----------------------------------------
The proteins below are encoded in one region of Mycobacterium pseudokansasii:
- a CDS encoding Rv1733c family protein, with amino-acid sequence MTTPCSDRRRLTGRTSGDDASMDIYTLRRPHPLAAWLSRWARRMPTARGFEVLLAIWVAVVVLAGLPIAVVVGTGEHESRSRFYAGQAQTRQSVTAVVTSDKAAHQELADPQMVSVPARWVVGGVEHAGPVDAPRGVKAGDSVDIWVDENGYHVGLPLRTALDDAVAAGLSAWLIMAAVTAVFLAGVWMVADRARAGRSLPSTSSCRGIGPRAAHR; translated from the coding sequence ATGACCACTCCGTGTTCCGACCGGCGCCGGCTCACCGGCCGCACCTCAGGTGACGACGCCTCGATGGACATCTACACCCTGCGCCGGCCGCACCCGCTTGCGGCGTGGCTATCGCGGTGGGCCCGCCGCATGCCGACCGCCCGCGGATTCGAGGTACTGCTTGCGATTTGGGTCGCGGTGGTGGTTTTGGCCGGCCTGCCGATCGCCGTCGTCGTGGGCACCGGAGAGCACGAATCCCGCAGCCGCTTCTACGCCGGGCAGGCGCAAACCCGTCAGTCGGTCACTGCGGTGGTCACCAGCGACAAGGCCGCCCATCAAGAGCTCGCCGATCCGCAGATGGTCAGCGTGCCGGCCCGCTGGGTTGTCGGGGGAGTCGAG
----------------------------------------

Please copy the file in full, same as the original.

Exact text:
The proteins below are encoded in one region of Mycobacterium pseudokansasii:
- a CDS encoding Rv1733c family protein, with amino-acid sequence MTTPCSDRRRLTGRTSGDDASMDIYTLRRPHPLAAWLSRWARRMPTARGFEVLLAIWVAVVVLAGLPIAVVVGTGEHESRSRFYAGQAQTRQSVTAVVTSDKAAHQELADPQMVSVPARWVVGGVEHAGPVDAPRGVKAGDSVDIWVDENGYHVGLPLRTALDDAVAAGLSAWLIMAAVTAVFLAGVWMVADRARAGRSLPSTSSCRGIGPRAAHR; translated from the coding sequence ATGACCACTCCGTGTTCCGACCGGCGCCGGCTCACCGGCCGCACCTCAGGTGACGACGCCTCGATGGACATCTACACCCTGCGCCGGCCGCACCCGCTTGCGGCGTGGCTATCGCGGTGGGCCCGCCGCATGCCGACCGCCCGCGGATTCGAGGTACTGCTTGCGATTTGGGTCGCGGTGGTGGTTTTGGCCGGCCTGCCGATCGCCGTCGTCGTGGGCACCGGAGAGCACGAATCCCGCAGCCGCTTCTACGCCGGGCAGGCGCAAACCCGTCAGTCGGTCACTGCGGTGGTCACCAGCGACAAGGCCGCCCATCAAGAGCTCGCCGATCCGCAGATGGTCAGCGTGCCGGCCCGCTGGGTTGTCGGGGGAGTCGAG